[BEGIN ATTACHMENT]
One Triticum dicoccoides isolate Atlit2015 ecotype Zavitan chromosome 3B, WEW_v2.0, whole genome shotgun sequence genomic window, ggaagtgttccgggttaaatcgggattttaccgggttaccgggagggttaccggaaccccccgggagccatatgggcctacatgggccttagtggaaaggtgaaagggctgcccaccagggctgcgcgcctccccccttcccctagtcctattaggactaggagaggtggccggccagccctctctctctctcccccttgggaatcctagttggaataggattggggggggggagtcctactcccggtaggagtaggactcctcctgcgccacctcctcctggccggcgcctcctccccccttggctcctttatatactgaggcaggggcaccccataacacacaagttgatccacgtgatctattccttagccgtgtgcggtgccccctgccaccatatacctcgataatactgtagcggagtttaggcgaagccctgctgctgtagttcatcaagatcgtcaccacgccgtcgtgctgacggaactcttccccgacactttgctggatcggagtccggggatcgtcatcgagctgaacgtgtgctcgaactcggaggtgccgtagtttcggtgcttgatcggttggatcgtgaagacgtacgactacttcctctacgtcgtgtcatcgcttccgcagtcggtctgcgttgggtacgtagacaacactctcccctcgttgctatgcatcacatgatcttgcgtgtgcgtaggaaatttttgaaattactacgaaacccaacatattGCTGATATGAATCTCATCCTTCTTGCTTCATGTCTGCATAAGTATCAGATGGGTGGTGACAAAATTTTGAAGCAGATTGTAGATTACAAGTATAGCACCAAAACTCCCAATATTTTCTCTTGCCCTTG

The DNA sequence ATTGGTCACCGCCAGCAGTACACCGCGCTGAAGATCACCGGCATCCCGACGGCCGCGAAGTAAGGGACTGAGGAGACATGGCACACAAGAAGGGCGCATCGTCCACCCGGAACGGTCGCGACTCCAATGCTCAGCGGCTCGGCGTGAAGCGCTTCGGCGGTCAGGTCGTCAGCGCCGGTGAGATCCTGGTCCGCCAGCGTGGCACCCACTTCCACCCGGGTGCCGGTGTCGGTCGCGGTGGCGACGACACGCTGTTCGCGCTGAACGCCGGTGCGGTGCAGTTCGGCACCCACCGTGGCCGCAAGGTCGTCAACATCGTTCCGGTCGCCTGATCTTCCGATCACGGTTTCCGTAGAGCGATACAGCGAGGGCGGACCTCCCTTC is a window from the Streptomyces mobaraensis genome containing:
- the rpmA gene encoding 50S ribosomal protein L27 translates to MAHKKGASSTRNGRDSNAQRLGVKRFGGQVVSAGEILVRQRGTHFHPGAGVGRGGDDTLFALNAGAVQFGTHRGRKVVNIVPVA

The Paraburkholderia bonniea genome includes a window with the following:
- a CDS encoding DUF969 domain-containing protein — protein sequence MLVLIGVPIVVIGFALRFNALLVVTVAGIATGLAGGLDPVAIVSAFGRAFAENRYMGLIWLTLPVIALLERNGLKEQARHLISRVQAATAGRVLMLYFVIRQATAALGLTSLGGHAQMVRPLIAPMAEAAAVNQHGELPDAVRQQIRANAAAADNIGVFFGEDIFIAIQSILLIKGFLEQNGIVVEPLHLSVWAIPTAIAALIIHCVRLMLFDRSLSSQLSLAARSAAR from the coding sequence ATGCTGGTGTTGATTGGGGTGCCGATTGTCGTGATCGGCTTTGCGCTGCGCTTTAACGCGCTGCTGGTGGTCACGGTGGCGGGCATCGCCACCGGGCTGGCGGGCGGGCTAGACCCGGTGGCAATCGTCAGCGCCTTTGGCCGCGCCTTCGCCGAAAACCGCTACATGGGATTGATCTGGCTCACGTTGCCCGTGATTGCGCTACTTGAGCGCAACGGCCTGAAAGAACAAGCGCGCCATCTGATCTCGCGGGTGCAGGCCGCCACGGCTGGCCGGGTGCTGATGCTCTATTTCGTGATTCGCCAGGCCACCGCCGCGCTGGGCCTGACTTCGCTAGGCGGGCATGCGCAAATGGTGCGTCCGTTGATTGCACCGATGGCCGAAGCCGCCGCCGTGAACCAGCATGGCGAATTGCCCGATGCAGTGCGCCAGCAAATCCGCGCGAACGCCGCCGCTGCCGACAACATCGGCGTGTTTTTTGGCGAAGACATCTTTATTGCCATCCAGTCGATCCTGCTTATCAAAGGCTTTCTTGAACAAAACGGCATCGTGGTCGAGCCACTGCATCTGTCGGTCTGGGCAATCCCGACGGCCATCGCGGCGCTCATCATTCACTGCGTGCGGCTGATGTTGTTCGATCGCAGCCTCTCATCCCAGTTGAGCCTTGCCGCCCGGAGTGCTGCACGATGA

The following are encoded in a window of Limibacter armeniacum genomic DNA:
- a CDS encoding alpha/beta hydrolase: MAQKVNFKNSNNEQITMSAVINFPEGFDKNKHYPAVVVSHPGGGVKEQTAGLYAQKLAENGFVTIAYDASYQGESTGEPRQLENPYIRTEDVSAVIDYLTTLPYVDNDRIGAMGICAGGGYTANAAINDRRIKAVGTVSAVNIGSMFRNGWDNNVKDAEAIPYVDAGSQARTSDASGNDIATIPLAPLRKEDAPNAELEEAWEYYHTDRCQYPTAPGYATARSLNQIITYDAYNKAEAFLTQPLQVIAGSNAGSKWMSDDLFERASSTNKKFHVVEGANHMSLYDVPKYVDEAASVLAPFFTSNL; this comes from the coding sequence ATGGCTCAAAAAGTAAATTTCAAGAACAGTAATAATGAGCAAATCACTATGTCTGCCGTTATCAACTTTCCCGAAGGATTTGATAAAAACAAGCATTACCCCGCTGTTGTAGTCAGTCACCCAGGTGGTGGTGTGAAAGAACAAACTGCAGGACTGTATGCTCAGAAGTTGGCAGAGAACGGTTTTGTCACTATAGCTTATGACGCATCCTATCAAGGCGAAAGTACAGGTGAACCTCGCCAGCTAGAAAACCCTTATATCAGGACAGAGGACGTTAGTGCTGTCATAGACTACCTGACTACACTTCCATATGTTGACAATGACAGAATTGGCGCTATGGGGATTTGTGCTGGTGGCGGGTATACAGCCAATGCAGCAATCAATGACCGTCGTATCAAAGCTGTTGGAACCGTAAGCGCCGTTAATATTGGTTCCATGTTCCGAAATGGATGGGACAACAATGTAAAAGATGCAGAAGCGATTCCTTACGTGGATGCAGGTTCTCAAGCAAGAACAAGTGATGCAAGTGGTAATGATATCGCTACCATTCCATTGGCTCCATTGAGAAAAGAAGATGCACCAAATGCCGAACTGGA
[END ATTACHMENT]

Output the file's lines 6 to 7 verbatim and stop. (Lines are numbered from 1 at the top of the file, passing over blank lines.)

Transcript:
The following are encoded in a window of Limibacter armeniacum genomic DNA:
- a CDS encoding alpha/beta hydrolase: MAQKVNFKNSNNEQITMSAVINFPEGFDKNKHYPAVVVSHPGGGVKEQTAGLYAQKLAENGFVTIAYDASYQGESTGEPRQLENPYIRTEDVSAVIDYLTTLPYVDNDRIGAMGICAGGGYTANAAINDRRIKAVGTVSAVNIGSMFRNGWDNNVKDAEAIPYVDAGSQARTSDASGNDIATIPLAPLRKEDAPNAELEEAWEYYHTDRCQYPTAPGYATARSLNQIITYDAYNKAEAFLTQPLQVIAGSNAGSKWMSDDLFERASSTNKKFHVVEGANHMSLYDVPKYVDEAASVLAPFFTSNL; this comes from the coding sequence ATGGCTCAAAAAGTAAATTTCAAGAACAGTAATAATGAGCAAATCACTATGTCTGCCGTTATCAACTTTCCCGAAGGATTTGATAAAAACAAGCATTACCCCGCTGTTGTAGTCAGTCACCCAGGTGGTGGTGTGAAAGAACAAACTGCAGGACTGTATGCTCAGAAGTTGGCAGAGAACGGTTTTGTCACTATAGCTTATGACGCATCCTATCAAGGCGAAAGTACAGGTGAACCTCGCCAGCTAGAAAACCCTTATATCAGGACAGAGGACGTTAGTGCTGTCATAGACTACCTGACTACACTTCCATATGTTGACAATGACAGAATTGGCGCTATGGGGATTTGTGCTGGTGGCGGGTATACAGCCAATGCAGCAATCAATGACCGTCGTATCAAAGCTGTTGGAACCGTAAGCGCCGTTAATATTGGTTCCATGTTCCGAAATGGATGGGACAACAATGTAAAAGATGCAGAAGCGATTCCTTACGTGGATGCAGGTTCTCAAGCAAGAACAAGTGATGCAAGTGGTAATGATATCGCTACCATTCCATTGGCTCCATTGAGAAAAGAAGATGCACCAAATGCCGAACTGGA